Who watches the watchdog?
Journalistic peer review in the debate over a Chicago Police Department holding facility
"Truth" is a tricky subject in News Literacy.
Because we use each day's news as our text, students quickly discover that journalistic truth is provisional: It changes as new evidence is discovered. And because journalistic truth-seekers are writing the early first draft of history, they are often surrounded by contentious parties who are all seeking to declare the truth about events in which the blood is still drying, the smoke is still clearing, or the action is still unfolding. Sometimes the most important force holding journalists accountable for the truth of their reports are fellow journalists. One can, with a straight face, argue that journalists are generally sworn to seek truth. But one can also, with a straight face, note that competitive journalists love nothing more than to find fault -- publicly -- with a competitor's account of the facts.
Which is what makes the controversy over Chicago's "Homan" facility such a rich case study.
In February 2012, a Brooklyn, NY-based reporter for London's Guardian newspaper uncorked a bruising report about the Chicago Police Department in which he quoted multiple sources saying the department operates a secret detention center where unpopular protesters and other arrestees are routinely held for long periods without access to legal counsel and without their arrest being made public in the computer booking records by which police are held accountable.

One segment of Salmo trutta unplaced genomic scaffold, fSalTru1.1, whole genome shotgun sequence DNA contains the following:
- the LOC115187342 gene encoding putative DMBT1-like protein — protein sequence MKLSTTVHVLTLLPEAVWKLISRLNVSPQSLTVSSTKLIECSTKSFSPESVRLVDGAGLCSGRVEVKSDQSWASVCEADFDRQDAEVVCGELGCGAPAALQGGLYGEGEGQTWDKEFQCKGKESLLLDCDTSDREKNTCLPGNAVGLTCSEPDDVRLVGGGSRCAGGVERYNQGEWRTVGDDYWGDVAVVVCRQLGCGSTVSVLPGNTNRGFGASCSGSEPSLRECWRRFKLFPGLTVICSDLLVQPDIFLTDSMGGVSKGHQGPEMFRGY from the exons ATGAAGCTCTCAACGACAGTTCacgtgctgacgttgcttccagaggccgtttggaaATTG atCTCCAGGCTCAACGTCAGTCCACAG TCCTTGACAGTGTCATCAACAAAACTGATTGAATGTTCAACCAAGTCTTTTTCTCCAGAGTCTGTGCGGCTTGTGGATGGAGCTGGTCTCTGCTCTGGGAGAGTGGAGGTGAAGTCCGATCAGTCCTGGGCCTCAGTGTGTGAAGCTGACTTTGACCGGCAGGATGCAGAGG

Several online news outlets jumped on the story, focusing on the government secrecy angle: The Blaze (operated by talk-show personality Glenn Beck) mostly restated what the Guardian had reported, as did Infowars, the website operated by American conspiracy theorist Alex Jones. The Intercept, started by eBay founder Pierre Omidyar, did some reporting on its own, interviewing sources with experience dealing with the Chicago Police Department.
Chicago's legacy media outlets focused on government secrecy, too, but took the opposite approach: reporting they have frequently been invited to Homan Square and that parts of it are appropriately closed to the public because they house undercover officers.
In this lesson, students will review some of the coverage to explore the role the press plays in holding the press accountable and to expose the importance of consuming a varied news diet, so as to be aware of challenges to reporters' work.